"Well, my dear, I'm not so confident of that. My choice has been and always will be--William."

Billy bit her lip again. This time her brown eyes flashed a little.

"Is that so? But you see, after all, you aren't making the--the choice." Billy spoke lightly, gayly; and she ended with a bright little laugh, as if to hide any intended impertinence.

It was Mrs. Hartwell's turn to bite her lip-- and she did it.

"So it seems," she rejoined frigidly, after the briefest of pauses.

It was not until they were on their way to Corey Hill some time later that Mrs. Hartwell turned with the question:

"Cyril is to be married in church, I suppose?"

"No. They both preferred a home wedding."

"Oh, what a pity! Church weddings are so attractive!"

"To those who like them," amended Billy in spite of herself.

"To every one, I think," corrected Mrs. Hartwell, positively.

Billy laughed. She was beginning to discern that it did not do much harm--nor much good --to disagree with her guest.

"It's in the evening, then, of course?" pursued Mrs. Hartwell.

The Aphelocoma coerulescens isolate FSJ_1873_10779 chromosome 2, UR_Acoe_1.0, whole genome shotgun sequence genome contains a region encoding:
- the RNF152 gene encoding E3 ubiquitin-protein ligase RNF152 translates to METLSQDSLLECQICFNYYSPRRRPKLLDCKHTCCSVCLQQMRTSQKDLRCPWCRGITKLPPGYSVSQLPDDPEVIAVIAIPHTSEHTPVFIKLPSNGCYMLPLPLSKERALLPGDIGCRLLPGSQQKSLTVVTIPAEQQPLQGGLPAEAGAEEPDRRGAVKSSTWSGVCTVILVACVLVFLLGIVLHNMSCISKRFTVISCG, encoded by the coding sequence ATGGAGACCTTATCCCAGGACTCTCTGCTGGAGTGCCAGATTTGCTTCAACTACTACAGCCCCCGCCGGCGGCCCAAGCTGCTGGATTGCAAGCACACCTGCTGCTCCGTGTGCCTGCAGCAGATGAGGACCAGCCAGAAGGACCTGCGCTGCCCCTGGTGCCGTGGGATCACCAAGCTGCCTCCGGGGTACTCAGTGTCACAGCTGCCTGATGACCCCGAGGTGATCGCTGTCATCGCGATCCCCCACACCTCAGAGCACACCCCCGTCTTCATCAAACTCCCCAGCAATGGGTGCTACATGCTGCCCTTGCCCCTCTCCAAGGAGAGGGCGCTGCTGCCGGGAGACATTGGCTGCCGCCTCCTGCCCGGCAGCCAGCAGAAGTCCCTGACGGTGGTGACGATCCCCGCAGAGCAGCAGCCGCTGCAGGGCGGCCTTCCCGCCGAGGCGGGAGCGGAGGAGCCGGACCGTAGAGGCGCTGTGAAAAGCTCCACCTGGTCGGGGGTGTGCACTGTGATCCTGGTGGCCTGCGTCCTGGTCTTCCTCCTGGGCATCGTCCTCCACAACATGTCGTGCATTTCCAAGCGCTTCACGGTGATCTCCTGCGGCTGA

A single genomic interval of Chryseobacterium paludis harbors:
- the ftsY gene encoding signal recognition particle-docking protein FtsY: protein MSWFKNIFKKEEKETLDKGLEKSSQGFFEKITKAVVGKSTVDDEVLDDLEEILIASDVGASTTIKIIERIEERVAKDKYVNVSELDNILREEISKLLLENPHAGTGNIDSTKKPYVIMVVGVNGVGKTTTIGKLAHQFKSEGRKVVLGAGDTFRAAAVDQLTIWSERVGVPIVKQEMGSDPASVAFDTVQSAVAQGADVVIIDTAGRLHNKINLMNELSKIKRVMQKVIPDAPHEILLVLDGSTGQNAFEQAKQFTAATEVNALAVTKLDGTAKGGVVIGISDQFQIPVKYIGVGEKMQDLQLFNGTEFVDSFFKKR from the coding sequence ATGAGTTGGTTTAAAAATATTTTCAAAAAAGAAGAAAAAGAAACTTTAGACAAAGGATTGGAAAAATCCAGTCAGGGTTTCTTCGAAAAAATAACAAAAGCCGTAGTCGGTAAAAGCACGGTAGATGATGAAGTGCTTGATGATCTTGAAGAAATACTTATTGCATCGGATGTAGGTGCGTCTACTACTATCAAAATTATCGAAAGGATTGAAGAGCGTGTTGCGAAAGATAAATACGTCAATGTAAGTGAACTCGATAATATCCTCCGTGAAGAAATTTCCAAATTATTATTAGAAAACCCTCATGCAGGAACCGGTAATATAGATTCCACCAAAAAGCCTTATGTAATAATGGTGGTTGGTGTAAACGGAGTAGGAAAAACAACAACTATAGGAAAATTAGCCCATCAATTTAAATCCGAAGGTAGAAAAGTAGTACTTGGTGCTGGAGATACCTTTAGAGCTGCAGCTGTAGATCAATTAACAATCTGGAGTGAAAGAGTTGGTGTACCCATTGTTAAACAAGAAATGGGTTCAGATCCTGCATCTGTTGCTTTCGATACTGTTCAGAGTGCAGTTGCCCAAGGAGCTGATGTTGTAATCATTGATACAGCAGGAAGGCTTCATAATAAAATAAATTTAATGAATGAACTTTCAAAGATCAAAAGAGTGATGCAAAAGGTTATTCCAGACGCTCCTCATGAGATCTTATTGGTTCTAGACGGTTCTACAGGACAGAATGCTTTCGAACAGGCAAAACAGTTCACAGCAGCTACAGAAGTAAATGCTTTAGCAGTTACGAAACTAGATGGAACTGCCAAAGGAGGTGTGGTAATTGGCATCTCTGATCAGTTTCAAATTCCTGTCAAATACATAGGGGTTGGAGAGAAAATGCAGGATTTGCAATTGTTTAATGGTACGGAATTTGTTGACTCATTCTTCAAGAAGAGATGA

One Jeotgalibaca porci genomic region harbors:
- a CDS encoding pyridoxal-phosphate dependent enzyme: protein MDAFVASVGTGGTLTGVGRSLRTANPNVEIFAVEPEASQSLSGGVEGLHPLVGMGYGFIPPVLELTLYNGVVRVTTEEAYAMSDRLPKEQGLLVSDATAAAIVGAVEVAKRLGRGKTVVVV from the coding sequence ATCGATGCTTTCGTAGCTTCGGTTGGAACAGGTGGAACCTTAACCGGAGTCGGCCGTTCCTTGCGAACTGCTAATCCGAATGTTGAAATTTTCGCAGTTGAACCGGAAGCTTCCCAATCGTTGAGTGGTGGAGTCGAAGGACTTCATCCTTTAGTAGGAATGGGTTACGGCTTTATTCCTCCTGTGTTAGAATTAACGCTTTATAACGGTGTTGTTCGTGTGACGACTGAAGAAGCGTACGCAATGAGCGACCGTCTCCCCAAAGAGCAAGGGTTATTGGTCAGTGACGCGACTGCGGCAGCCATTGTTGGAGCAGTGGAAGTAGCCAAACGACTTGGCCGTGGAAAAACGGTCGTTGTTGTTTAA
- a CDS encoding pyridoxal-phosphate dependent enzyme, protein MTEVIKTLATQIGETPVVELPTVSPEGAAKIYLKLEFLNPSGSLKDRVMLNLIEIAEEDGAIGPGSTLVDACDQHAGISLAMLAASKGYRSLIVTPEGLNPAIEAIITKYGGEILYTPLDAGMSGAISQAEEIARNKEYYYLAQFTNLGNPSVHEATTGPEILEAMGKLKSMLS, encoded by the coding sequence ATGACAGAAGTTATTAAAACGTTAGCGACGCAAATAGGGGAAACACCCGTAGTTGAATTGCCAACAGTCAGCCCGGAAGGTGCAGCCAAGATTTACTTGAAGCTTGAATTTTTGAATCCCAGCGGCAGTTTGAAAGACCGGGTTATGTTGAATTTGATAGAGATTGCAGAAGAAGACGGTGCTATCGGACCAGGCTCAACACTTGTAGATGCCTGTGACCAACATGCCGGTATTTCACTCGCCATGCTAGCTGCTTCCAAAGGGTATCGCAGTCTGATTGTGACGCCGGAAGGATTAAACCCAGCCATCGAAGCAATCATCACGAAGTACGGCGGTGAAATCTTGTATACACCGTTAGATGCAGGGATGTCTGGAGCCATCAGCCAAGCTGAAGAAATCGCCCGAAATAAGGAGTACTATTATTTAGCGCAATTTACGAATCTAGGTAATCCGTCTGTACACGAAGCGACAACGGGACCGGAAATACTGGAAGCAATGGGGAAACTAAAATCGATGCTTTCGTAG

"No; at noon."

"Oh, how could you let them?"

"But they preferred it, Mrs. Hartwell."

"What if they did?" retorted the lady, sharply. "Can't you do as you please in your own home? Evening weddings are so much prettier! We can't change now, of course, with the guests all invited. That is, I suppose you do have guests!"

Mrs. Hartwell's voice was aggrievedly despairing.

"Oh, yes," smiled Billy, demurely. "We have guests invited--and I'm afraid we can't change the time."

"No, of course not; but it's too bad. I conclude there are announcements only, as I got no cards.

"Announcements only," bowed Billy.

"I wish Cyril had consulted me, a little, about this affair."

Billy did not answer. She could not trust herself to speak just then. Cyril's words of two days before were in her ears: "Yes, and it will give Big Kate time to try to make your breakfast supper, and your roses pinks--or sunflowers."

In a moment Mrs. Hartwell spoke again.

"Of course a noon wedding is quite pretty if you darken the rooms and have lights--you're going to do that, I suppose?"

Billy shook her head slowly.